My name is Lily-Sue, but my mummy calls me Munchkin (or 'Munch' for short!) I am 8 years old, and this is where my mummy will help me write all about all the fun things we do together. I hope you enjoy reading about the adventures of my mummy and me, Munchkin, with the occasional appearance from the siblings - Beastie and Plumlet.

Wednesday, 30 April 2014

The day the NHS listened to me!

Getting things wrong, and putting things right!

A few weeks ago, I had a few harsh words to say about the NHS. To summarise, we had been left feeling very let down by our country's National Health Service following the birth of Baby Plum back in December 2013. He had been born with a prominent case of tongue tie that had not been detected by any of the health professionals put in place to care for us during Plum's first couple of days in the world. Even with the struggles I was having trying to help him to breast feed, not one trained medic thought to inspect the state of his tongue and just put it down to him being a 'difficult baby'. 

"He'll get used to it when he's hungry enough ..."

This was the answer I was given every time. 

Once we were discharged from hospital and the tongue tie was discovered by a midwife on a home visit, we were then let down by a 'lost referral'. Whether this referral was never actually made or it was lost somewhere in the system, I do not know, but this caused our ordeal to be stretched out even longer.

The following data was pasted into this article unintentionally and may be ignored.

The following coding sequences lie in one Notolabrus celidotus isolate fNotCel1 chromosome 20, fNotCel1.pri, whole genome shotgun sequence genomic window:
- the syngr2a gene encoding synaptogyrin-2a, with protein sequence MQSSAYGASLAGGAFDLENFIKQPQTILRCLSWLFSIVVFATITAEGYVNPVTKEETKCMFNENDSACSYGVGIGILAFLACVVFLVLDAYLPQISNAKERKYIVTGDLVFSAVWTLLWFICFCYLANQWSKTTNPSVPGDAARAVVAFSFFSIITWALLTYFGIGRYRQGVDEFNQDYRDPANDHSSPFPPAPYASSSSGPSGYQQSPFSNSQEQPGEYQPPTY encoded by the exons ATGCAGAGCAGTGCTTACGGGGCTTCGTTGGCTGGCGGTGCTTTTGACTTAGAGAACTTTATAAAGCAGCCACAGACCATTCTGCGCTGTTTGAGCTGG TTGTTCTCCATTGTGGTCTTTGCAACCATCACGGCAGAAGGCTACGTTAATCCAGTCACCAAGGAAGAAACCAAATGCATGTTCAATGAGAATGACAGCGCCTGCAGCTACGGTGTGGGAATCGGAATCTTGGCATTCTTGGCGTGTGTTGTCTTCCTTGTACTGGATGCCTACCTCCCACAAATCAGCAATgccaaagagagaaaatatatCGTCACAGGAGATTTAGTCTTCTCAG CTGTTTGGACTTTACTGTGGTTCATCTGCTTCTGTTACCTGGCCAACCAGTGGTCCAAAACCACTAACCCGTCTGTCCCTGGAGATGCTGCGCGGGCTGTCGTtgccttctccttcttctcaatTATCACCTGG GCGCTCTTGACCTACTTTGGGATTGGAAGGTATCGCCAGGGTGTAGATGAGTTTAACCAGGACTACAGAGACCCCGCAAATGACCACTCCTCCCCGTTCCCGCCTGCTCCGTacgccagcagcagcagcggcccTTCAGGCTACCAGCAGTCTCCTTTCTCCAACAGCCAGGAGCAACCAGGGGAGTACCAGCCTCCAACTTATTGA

Once the referral was made (again) and we finally received an appointment for his tongue to be released, we were then let down by the hospital when the doctor refused to carry out the procedure due to us not having a bottle with us and claimed all medical regulations would be broken if he cut Plum's tongue tie without having a bottle of milk present.

On being turned away, disappointed, frustrated and in tears, I was forced to wait for another appointment. We were then let down by the fact that we had to wait nearly 2 weeks for another appointment to be issued to us which was for another 2 week in the future.

That is a whole lot of let downs from a professional body that is in place to help and support your health and well-being!!

However, there have been developments. After being discharged from the maternity unit following Plum's birth (Hospital A) all of our dealings concerning the tongue tie referral and appointments were with another hospital (Hospital B) Following my first post (a link to this is at the beginning of this post), I contacted the PALS office for Hospital A and went through my story with them. They offered to help by logging my complaints and by chasing up the rebooking for me. A few days after receiving our rebooked appointment date from Hospital B, I answered a phone call from Hospital A. Someone there had picked up our complaint and taken notice. Someone had looked at it and recognised the unfair treatment we were being dealt by Hospital B. This person really did make a difference. That Friday afternoon, a voice on the other end of the phone said to me ...